Researchers Develop The World’s Smallest Ultrasound Detector

smallest Ultrasound has been a popular medical imaging technique for many years. The method uses high-frequency sound waves and their echoes.

Researchers develop the World's smallest ultrasound detector

Ultrasound detectors use high-frequency sound waves to image objects and measure distances, but the detecting element’s physical dimensions limit these readings’ resolution.

Reducing this size leads to higher resolution and can offer smaller, densely packed one or two-dimensional ultrasound arrays with improved ability to discriminate features in the imaged tissue or material. However, further reducing the size of piezoelectric detectors impairs their sensitivity dramatically, making them unusable for practical application.

Silicon photonics technology is widely used to miniaturize optical components and densely pack them on a silicon chip’s small surface. Despite the fact that silicon is a poor conductor of electricity, it can confine light in dimensions smaller than the optical wavelength.

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Scientists at Helmholtz Zentrum Munchen and TUM profited by the benefits of those miniaturized photonic circuits and developed the world’s smallest ultrasound detector- the silicon waveguide-etalon locator, or SWED. Instead of recording voltage from piezoelectric crystals, SWED monitors changes in light intensity engendering through the miniaturized photonic circuits.

This ultrasound detector is based on miniaturized photonic circuits on top of a silicon chip. With a size 100 times smaller than an average human hair, the new detector can visualize features that are much smaller than previously possible, leading to what is known as super-resolution imaging.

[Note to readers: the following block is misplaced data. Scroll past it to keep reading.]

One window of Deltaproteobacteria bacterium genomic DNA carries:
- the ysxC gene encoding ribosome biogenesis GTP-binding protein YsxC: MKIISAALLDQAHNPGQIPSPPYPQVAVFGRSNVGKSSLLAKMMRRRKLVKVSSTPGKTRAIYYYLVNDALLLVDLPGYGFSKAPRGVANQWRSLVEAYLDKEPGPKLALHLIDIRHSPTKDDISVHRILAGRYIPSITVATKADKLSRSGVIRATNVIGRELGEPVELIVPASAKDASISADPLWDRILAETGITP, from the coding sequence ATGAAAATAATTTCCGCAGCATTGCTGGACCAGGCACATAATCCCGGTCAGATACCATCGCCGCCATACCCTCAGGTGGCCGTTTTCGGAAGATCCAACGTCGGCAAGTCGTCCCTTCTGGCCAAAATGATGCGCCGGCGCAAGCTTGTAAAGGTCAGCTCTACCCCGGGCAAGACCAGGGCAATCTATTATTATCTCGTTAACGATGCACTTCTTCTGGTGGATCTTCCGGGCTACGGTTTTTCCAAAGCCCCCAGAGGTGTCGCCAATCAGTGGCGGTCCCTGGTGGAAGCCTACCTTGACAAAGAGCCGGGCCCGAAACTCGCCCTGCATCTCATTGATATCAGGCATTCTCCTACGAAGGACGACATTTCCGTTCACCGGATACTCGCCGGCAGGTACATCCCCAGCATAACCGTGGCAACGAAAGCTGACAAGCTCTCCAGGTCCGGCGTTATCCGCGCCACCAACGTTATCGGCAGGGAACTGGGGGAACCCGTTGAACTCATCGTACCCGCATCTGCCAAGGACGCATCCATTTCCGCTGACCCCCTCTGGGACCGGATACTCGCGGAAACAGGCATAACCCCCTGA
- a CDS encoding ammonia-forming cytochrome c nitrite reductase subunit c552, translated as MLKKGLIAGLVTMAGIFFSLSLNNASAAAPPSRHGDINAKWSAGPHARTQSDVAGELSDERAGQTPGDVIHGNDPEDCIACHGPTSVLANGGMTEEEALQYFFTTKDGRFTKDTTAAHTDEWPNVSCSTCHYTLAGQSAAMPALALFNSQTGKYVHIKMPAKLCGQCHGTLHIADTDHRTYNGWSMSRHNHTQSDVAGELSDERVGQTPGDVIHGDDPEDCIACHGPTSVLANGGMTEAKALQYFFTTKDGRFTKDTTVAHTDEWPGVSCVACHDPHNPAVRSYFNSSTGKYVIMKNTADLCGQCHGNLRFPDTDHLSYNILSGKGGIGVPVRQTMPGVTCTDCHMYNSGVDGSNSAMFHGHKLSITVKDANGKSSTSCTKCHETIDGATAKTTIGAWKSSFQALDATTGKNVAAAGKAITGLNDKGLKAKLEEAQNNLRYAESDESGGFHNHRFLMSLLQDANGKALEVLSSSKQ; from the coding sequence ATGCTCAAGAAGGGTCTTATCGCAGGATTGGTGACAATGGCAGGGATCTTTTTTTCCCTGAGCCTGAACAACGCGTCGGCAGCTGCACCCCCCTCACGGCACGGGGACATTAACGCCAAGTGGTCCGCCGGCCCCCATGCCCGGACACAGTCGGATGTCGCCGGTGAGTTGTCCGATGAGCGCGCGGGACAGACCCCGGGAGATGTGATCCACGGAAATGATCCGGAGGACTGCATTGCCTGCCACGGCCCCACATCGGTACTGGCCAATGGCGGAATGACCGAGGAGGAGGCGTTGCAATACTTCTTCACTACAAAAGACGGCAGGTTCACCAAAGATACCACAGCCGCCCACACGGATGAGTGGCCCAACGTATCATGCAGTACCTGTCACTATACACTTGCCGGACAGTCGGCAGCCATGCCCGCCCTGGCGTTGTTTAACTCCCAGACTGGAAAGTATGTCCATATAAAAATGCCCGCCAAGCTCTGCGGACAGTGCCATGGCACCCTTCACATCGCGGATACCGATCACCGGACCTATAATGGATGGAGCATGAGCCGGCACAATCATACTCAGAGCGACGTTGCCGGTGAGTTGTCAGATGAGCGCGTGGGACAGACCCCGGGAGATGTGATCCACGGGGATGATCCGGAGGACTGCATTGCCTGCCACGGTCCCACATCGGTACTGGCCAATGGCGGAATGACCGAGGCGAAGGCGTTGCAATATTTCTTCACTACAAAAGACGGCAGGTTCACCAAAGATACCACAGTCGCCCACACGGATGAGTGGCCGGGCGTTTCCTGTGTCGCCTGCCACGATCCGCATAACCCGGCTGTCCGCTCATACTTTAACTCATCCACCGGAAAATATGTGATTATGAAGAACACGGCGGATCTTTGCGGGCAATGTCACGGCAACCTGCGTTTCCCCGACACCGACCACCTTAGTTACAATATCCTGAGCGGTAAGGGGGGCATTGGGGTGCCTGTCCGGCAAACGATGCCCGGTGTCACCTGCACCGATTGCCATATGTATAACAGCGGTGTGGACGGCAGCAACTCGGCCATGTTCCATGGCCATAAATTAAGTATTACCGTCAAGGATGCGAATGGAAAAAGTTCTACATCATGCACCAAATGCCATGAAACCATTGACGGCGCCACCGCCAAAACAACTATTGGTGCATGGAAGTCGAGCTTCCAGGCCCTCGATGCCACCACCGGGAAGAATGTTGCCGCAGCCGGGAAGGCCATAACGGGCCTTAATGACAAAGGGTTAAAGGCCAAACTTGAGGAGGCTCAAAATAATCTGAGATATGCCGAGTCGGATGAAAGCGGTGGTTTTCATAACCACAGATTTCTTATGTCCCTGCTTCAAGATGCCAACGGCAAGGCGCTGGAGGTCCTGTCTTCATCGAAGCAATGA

Rami Shnaiderman, developer of SWED, said, “This is the first time that a detector smaller than the size of a blood cell is used to detect ultrasound using the silicon photonics technology. If a piezoelectric detector was miniaturized to the scale of SWED, it would be 100 million times less sensitive.”

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Prof. Vasilis Ntziachristos, lead of the research team, said, “The degree to which we were we able to miniaturize the new detector while retaining high sensitivity due to the use of silicon photonics was breathtaking. The SWED size is about half a micron (=0,0005 millimeters).

This size corresponds to an area that is at least 10,000 times smaller than the smallest piezoelectric detectors employed in clinical imaging applications. The SWED is also up to 200 times smaller than the ultrasound wavelength employed, which means that it can be used to visualize features that are smaller than one micrometer, leading to what is called super-resolution imaging.”

As the technology capitalizes by the robustness and simple manufacturability of the silicon platform, large quantities of detectors can be created at a small fraction of the cost of piezoelectric detectors, making mass-scale production feasible. This is significant for building up different detection applications dependent on ultrasound waves.

Shnaiderman said, “We will continue to optimize every parameter of this technology – the sensitivity, the integration of SWED in large arrays, and its implementation in hand-held devices and endoscopes.”

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Ntziachristos said, “The detector was originally developed to propel the performance of optoacoustic imaging, which is a major focus of our research at Helmholtz Zentrum München and TUM. However, we now foresee applications in a broader field of sensing and imaging.”

Scientists are primarily aiming for applications in clinical diagnostics and basic biomedical research, industrial applications may also benefit from the new technology. The increased imaging resolution may lead to studying ultra-fine details in tissues and materials.

The first line of investigation involves super-resolution optoacoustic (photoacoustic) imaging of cells and micro-vasculature in tissues. Still, the SWED could also be used to study the fundamental properties of ultrasonic waves and their interactions with matter on a scale that was not possible before.

Originally published at Tech explorist

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